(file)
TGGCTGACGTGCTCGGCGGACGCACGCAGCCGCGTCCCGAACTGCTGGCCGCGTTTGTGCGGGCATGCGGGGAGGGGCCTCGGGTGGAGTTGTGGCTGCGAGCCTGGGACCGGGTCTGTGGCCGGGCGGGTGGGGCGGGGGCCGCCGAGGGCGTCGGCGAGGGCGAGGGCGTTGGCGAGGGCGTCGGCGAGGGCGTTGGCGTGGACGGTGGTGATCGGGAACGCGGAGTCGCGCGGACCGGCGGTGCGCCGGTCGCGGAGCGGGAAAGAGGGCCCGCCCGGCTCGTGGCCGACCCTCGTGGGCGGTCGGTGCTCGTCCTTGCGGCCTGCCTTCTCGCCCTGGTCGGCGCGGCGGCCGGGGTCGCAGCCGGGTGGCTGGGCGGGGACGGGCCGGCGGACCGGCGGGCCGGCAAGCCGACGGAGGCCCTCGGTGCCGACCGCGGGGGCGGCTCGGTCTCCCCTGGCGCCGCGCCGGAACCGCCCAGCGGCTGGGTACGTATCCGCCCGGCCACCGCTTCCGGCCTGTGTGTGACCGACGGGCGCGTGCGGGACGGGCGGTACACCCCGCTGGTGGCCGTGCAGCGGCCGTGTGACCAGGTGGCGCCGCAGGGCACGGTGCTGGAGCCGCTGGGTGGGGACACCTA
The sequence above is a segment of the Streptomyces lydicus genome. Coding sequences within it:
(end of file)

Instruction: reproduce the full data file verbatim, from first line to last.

TGGCTGACGTGCTCGGCGGACGCACGCAGCCGCGTCCCGAACTGCTGGCCGCGTTTGTGCGGGCATGCGGGGAGGGGCCTCGGGTGGAGTTGTGGCTGCGAGCCTGGGACCGGGTCTGTGGCCGGGCGGGTGGGGCGGGGGCCGCCGAGGGCGTCGGCGAGGGCGAGGGCGTTGGCGAGGGCGTCGGCGAGGGCGTTGGCGTGGACGGTGGTGATCGGGAACGCGGAGTCGCGCGGACCGGCGGTGCGCCGGTCGCGGAGCGGGAAAGAGGGCCCGCCCGGCTCGTGGCCGACCCTCGTGGGCGGTCGGTGCTCGTCCTTGCGGCCTGCCTTCTCGCCCTGGTCGGCGCGGCGGCCGGGGTCGCAGCCGGGTGGCTGGGCGGGGACGGGCCGGCGGACCGGCGGGCCGGCAAGCCGACGGAGGCCCTCGGTGCCGACCGCGGGGGCGGCTCGGTCTCCCCTGGCGCCGCGCCGGAACCGCCCAGCGGCTGGGTACGTATCCGCCCGGCCACCGCTTCCGGCCTGTGTGTGACCGACGGGCGCGTGCGGGACGGGCGGTACACCCCGCTGGTGGCCGTGCAGCGGCCGTGTGACCAGGTGGCGCCGCAGGGCACGGTGCTGGAGCCGCTGGGTGGGGACACCTA
The sequence above is a segment of the Streptomyces lydicus genome. Coding sequences within it: